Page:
Pakistan holds the twelfth rank in the Fund For Peace Failed State Index for 2011. Fund For Peace is a non-profit organization undertaking research and educational programs. The Failed State Index is a listing of countries on the basis of a number of instability criteria including poverty, vulnerability to terrorism and security breaches, efficacy of public services etc. Pakistan moved down from the eighth position in 2008 and the tenth position in 2009 and 2010. A closer look at the country's economy, international involvement, security, and socio-political issues will reveal the legitimacy of the country's claim to this position.
A Look At The Economy
Traditionally an underdeveloped country, Pakistan started to show signs of remarkable improvement by the turn of the millennium, when the government started to step up public spending. Poverty levels dipped by over 10%. Power outages have historically plagued the country's industry. The steady increase in the GDP between 2004 and 2007 again slowed in the subsequent years. By 2010 inflation rose to over 13% affecting the unemployment and poverty levels of the nation. Despite a labor force of over 55 million, unemployment stands at a staggering 15.4 %. The quality of public services in Pakistan has been condemned as poor and ineffectual. In 2010 Pakistan was affected by flood and other natural calamities affected the agricultural output. The key areas that the country needs to develop include infrastructure, healthcare and public services, education and rural development, and dependency on foreign fun flow.
Since inception Pakistan has been embroiled in tensions over Kashmir. The three wars fought between Pakistan and India have caused a tremendous strain on public funds. Pakistan has, however, been successful in building up a nuclear arsenal and the country is considered a non-NATO ally of the USA. Pakistan has been a collaborator in various defence, technology, and espionage programs with the USA. Diplomatic relations between the two countries have been strained, though. In 2010 Pakistan was warned by the USA of unfavorable consequences if a terrorist attack on American soil is traced back to Pakistan As a member of the United Nations, G20 nations, Organization of Islamic Cooperation, and the Commonwealth of Nations, Pakistan has exercised much influence in Asian and world politics. The diplomatic relations of Pakistan are overseen directly by the President's office..
Pakistan has been at the brunt of much criticism for failing to exercise control over its northern tribal provinces along the Afghanistan border. The authorities have persistently grappled with the Taliban to maintain control of these areas. Balochistan is another region which the government of Pakistan has been unsuccessful in administering effectively. Rebel groups and insurgents of Balochistan have repeatedly threatened to break away from the state.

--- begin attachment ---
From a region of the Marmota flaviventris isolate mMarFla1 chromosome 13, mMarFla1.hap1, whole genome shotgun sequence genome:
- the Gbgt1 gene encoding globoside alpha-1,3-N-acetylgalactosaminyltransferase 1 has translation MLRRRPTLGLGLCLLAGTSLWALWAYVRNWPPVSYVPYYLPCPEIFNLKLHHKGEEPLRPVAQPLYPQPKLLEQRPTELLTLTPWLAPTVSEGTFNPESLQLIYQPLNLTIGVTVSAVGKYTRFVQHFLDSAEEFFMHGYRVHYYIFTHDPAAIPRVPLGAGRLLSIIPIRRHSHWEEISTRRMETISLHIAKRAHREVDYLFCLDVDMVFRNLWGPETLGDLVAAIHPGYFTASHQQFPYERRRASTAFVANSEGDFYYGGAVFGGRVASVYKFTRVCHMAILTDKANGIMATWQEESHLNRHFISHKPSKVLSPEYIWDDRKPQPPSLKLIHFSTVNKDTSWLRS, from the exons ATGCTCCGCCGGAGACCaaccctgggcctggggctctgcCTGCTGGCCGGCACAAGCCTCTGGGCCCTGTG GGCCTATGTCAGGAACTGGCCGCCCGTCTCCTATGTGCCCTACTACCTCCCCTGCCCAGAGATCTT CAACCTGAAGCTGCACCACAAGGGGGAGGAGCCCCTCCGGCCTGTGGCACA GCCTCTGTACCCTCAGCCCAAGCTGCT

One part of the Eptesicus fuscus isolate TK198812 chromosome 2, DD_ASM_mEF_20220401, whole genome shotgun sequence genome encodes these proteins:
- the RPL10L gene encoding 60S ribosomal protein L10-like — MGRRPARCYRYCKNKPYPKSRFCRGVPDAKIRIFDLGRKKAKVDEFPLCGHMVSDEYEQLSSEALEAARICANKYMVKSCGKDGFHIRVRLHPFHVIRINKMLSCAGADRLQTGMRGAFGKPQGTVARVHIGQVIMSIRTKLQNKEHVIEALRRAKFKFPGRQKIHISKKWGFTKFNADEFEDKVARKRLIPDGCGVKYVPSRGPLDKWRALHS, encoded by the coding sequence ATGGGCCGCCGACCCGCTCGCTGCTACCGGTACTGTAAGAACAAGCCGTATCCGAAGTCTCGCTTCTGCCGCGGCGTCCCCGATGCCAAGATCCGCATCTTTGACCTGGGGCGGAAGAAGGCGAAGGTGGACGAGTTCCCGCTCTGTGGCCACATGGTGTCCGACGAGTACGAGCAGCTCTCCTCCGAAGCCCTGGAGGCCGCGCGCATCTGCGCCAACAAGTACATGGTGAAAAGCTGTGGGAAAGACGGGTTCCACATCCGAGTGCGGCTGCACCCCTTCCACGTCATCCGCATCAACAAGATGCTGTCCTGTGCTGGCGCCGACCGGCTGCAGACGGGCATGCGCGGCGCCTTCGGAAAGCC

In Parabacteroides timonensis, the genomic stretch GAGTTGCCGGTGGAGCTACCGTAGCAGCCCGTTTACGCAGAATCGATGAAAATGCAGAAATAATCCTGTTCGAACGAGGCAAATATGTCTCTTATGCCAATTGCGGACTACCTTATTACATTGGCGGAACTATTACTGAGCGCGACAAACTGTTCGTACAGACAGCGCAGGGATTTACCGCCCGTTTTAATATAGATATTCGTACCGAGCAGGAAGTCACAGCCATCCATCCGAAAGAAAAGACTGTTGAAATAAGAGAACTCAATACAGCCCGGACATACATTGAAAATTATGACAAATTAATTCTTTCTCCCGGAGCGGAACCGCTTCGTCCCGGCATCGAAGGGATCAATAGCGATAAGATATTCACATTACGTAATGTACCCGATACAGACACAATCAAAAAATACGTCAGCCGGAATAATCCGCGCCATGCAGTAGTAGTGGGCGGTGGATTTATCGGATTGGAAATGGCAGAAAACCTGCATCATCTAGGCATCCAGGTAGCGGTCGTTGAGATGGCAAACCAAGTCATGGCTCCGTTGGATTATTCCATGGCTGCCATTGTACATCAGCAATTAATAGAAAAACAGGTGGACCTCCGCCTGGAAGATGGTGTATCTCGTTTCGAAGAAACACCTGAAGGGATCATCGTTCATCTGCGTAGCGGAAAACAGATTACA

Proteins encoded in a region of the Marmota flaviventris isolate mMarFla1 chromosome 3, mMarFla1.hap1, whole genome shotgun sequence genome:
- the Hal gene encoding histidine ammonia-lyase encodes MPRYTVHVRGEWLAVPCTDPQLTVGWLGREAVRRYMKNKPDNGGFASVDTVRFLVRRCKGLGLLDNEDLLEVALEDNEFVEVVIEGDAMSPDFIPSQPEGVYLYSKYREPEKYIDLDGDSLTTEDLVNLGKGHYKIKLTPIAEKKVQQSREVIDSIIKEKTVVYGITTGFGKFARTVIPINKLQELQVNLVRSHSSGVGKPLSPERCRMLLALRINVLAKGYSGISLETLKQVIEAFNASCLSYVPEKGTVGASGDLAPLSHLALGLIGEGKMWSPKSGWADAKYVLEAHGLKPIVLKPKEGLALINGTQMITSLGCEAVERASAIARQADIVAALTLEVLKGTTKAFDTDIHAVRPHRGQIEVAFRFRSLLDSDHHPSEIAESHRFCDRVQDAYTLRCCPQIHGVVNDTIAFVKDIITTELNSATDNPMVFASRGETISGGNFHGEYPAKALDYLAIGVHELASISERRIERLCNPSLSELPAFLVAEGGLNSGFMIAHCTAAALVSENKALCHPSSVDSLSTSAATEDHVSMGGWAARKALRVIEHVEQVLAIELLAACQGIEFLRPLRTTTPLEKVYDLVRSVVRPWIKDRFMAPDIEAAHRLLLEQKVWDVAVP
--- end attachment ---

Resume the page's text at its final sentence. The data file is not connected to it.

Suspicions of Pakistan's support to terrorist outfits such as the al-Qaida and Taliban have been repeatedly raised and have severely damaged the nation's international image. In 2001 the US issued a statement condemning the alleged links. Pakistan itself has borne the brunt of numerous terrorist attacks between 2003 and 2010. In 2009 over 11,000 people were killed by terrorist attacks on Pakistani soil. The country has, however, repeatedly pledged to support anti-terrorism campaigns in international forums.
Those who support the Failed State Index rankings have thrown up a number of pertinent questions, mostly pertaining to Pakistan's defence and intelligence agencies. How did ISI, the state's premier intelligence agency, fail to track the whereabouts of the internationally renowned terrorist Osama bin Laden, when the man was living in a highly suspicious compound close to the national capital? The failure of the national defense system to intercept the breach in air-space by US helicopters (on the Osama neutralization mission) and to be aware of such a critical mission in the vicinity of its own capital has exposed the country's vulnerability in terms of security.
The country's law and order situation has been a major cause of concern. As of 2010, Lahore registered an 11% increase in its crime rate. Islamabad, the capital registered over 125 murders that year. Karachi, one of the country's largest cities, records over four murders every day. Early 2011 statistics show that the over 250 people were killed in Lahore in 2010 and 115 in 2009 following terrorist activities. The capital city, much smaller than Lahore and Karachi, was probably the worst affected.
The falling position of Pakistan in the list of Failed States in itself is reason to remain optimistic, others feel. The state's resilience has been lauded by international economists. Pakistan's support is vital for the United States to stabilize the situation in Afghanistan. Given the intelligence cooperation and the strategic support the country provides the US, it is not surprising that American funds keep flowing in despite threats to cut down any aid.
Pakistan is an internationally recognized nuclear weapons state and a strategic alliance with China has made the nation an unassailable presence in Asia. The two countries enjoy strong economic and defence ties and China is a major ally in Pakistan's civilian nuclear program. Despite a history of coups and political turmoil the country has retained its democratic character. Pakistan's bid for the non-permanent membership of the UN Security Council has been backed by China. Law and order experts see the crime rate as a poor reflection of the judicial situation. The country's economy has also shown incredible signs of progress in recent years, experts feel.